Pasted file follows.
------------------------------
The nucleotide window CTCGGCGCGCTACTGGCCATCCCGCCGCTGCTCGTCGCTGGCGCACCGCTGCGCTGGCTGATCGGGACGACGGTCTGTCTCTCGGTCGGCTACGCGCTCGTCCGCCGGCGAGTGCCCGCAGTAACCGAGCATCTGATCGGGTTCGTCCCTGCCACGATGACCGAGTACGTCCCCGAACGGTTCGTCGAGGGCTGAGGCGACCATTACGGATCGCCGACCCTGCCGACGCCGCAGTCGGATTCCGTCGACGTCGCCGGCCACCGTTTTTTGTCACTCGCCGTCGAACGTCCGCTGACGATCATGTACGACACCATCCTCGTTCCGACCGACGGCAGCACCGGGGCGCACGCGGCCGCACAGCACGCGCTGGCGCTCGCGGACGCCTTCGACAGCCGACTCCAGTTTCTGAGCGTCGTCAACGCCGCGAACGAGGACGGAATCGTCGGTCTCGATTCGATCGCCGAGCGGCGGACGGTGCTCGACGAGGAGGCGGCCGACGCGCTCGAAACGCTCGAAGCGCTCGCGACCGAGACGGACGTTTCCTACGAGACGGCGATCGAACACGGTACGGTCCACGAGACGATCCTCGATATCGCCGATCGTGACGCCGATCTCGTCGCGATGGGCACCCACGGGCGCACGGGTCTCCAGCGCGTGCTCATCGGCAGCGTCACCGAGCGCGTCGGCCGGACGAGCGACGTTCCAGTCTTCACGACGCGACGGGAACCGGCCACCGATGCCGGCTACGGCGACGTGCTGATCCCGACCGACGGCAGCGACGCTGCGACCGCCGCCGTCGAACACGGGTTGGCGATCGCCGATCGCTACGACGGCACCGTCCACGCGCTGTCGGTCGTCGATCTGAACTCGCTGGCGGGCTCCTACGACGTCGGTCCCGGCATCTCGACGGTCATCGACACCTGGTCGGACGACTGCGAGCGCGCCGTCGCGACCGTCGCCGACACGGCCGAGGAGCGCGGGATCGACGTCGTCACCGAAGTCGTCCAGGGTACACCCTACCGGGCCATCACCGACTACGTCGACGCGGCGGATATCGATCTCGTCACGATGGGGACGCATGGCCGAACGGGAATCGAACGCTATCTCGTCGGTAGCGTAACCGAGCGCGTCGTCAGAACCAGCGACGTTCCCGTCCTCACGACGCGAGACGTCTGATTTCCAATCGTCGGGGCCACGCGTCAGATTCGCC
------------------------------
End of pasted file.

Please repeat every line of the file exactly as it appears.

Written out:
The nucleotide window CTCGGCGCGCTACTGGCCATCCCGCCGCTGCTCGTCGCTGGCGCACCGCTGCGCTGGCTGATCGGGACGACGGTCTGTCTCTCGGTCGGCTACGCGCTCGTCCGCCGGCGAGTGCCCGCAGTAACCGAGCATCTGATCGGGTTCGTCCCTGCCACGATGACCGAGTACGTCCCCGAACGGTTCGTCGAGGGCTGAGGCGACCATTACGGATCGCCGACCCTGCCGACGCCGCAGTCGGATTCCGTCGACGTCGCCGGCCACCGTTTTTTGTCACTCGCCGTCGAACGTCCGCTGACGATCATGTACGACACCATCCTCGTTCCGACCGACGGCAGCACCGGGGCGCACGCGGCCGCACAGCACGCGCTGGCGCTCGCGGACGCCTTCGACAGCCGACTCCAGTTTCTGAGCGTCGTCAACGCCGCGAACGAGGACGGAATCGTCGGTCTCGATTCGATCGCCGAGCGGCGGACGGTGCTCGACGAGGAGGCGGCCGACGCGCTCGAAACGCTCGAAGCGCTCGCGACCGAGACGGACGTTTCCTACGAGACGGCGATCGAACACGGTACGGTCCACGAGACGATCCTCGATATCGCCGATCGTGACGCCGATCTCGTCGCGATGGGCACCCACGGGCGCACGGGTCTCCAGCGCGTGCTCATCGGCAGCGTCACCGAGCGCGTCGGCCGGACGAGCGACGTTCCAGTCTTCACGACGCGACGGGAACCGGCCACCGATGCCGGCTACGGCGACGTGCTGATCCCGACCGACGGCAGCGACGCTGCGACCGCCGCCGTCGAACACGGGTTGGCGATCGCCGATCGCTACGACGGCACCGTCCACGCGCTGTCGGTCGTCGATCTGAACTCGCTGGCGGGCTCCTACGACGTCGGTCCCGGCATCTCGACGGTCATCGACACCTGGTCGGACGACTGCGAGCGCGCCGTCGCGACCGTCGCCGACACGGCCGAGGAGCGCGGGATCGACGTCGTCACCGAAGTCGTCCAGGGTACACCCTACCGGGCCATCACCGACTACGTCGACGCGGCGGATATCGATCTCGTCACGATGGGGACGCATGGCCGAACGGGAATCGAACGCTATCTCGTCGGTAGCGTAACCGAGCGCGTCGTCAGAACCAGCGACGTTCCCGTCCTCACGACGCGAGACGTCTGATTTCCAATCGTCGGGGCCACGCGTCAGATTCGCC